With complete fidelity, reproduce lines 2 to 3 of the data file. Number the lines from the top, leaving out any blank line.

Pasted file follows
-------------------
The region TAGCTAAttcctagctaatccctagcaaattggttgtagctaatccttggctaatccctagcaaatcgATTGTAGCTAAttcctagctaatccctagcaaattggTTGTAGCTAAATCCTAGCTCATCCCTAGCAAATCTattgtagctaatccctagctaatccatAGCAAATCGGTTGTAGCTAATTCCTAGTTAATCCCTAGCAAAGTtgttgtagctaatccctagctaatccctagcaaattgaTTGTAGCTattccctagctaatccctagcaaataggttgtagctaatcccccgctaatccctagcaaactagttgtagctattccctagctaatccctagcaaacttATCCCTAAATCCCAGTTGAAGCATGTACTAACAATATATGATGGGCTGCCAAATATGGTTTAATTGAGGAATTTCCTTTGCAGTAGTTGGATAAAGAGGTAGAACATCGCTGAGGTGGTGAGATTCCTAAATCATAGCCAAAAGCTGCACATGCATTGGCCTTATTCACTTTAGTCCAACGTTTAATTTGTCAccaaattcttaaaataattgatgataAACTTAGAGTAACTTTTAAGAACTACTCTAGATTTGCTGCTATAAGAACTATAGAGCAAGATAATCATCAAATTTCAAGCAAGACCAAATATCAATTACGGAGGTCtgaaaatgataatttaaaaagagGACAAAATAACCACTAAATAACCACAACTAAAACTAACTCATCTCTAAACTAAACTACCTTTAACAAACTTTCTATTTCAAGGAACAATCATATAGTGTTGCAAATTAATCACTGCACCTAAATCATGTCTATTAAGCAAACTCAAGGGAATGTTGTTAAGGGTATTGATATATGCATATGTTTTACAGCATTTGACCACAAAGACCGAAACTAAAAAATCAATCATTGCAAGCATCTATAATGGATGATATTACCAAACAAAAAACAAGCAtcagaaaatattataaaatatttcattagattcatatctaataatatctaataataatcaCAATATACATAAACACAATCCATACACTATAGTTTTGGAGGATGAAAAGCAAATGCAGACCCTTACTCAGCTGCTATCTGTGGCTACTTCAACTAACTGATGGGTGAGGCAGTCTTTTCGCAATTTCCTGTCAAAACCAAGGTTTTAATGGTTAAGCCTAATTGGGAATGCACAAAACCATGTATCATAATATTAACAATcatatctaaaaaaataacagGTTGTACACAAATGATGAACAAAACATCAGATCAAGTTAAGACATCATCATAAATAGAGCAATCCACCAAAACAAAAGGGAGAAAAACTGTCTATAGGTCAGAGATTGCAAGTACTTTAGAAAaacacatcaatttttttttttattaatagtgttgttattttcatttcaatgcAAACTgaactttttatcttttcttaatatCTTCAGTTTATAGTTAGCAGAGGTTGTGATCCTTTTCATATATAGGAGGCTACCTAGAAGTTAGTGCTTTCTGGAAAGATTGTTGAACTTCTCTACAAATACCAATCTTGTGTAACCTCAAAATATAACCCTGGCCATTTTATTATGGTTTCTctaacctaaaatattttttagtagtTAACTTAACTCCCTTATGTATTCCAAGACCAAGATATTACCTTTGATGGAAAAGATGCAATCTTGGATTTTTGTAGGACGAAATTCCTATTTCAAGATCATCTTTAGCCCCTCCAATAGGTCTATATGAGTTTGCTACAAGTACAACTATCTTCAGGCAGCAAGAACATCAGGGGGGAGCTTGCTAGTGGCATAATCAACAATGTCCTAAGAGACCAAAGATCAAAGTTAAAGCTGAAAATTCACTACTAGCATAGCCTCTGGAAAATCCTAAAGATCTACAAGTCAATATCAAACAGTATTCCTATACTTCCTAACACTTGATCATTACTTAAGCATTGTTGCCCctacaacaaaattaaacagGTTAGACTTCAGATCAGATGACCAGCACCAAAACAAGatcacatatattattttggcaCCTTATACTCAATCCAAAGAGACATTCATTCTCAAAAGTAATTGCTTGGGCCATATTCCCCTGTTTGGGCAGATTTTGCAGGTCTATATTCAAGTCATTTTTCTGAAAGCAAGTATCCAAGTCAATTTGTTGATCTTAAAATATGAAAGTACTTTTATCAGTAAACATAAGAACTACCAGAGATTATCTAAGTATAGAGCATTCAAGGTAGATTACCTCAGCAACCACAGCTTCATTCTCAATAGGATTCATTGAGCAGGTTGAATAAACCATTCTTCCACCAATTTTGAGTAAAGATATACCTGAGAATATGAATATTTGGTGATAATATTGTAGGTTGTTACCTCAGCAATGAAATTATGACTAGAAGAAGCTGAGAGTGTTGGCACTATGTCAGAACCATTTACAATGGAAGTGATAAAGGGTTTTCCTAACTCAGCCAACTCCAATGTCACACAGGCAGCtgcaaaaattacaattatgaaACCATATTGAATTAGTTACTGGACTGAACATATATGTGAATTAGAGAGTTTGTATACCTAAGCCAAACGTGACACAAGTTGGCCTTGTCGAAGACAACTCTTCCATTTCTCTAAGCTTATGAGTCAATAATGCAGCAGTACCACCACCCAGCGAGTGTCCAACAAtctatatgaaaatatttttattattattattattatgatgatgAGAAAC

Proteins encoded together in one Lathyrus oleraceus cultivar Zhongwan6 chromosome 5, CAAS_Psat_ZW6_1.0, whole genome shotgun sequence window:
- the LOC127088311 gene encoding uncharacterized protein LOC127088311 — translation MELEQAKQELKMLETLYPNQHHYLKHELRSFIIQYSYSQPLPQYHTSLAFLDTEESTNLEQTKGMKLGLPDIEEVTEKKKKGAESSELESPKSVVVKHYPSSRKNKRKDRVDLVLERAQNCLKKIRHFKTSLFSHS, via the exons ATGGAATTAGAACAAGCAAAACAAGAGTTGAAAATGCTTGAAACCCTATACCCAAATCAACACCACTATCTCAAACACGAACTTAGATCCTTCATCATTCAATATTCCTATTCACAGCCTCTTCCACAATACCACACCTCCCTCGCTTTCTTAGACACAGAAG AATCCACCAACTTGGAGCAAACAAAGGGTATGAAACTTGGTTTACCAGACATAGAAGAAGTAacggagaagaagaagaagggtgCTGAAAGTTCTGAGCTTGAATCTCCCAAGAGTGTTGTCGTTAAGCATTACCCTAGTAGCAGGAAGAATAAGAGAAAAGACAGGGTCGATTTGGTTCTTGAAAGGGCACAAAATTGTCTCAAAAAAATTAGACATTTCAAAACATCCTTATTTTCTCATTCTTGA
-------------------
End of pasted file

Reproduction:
Proteins encoded together in one Lathyrus oleraceus cultivar Zhongwan6 chromosome 5, CAAS_Psat_ZW6_1.0, whole genome shotgun sequence window:
- the LOC127088311 gene encoding uncharacterized protein LOC127088311 — translation MELEQAKQELKMLETLYPNQHHYLKHELRSFIIQYSYSQPLPQYHTSLAFLDTEESTNLEQTKGMKLGLPDIEEVTEKKKKGAESSELESPKSVVVKHYPSSRKNKRKDRVDLVLERAQNCLKKIRHFKTSLFSHS, via the exons ATGGAATTAGAACAAGCAAAACAAGAGTTGAAAATGCTTGAAACCCTATACCCAAATCAACACCACTATCTCAAACACGAACTTAGATCCTTCATCATTCAATATTCCTATTCACAGCCTCTTCCACAATACCACACCTCCCTCGCTTTCTTAGACACAGAAG AATCCACCAACTTGGAGCAAACAAAGGGTATGAAACTTGGTTTACCAGACATAGAAGAAGTAacggagaagaagaagaagggtgCTGAAAGTTCTGAGCTTGAATCTCCCAAGAGTGTTGTCGTTAAGCATTACCCTAGTAGCAGGAAGAATAAGAGAAAAGACAGGGTCGATTTGGTTCTTGAAAGGGCACAAAATTGTCTCAAAAAAATTAGACATTTCAAAACATCCTTATTTTCTCATTCTTGA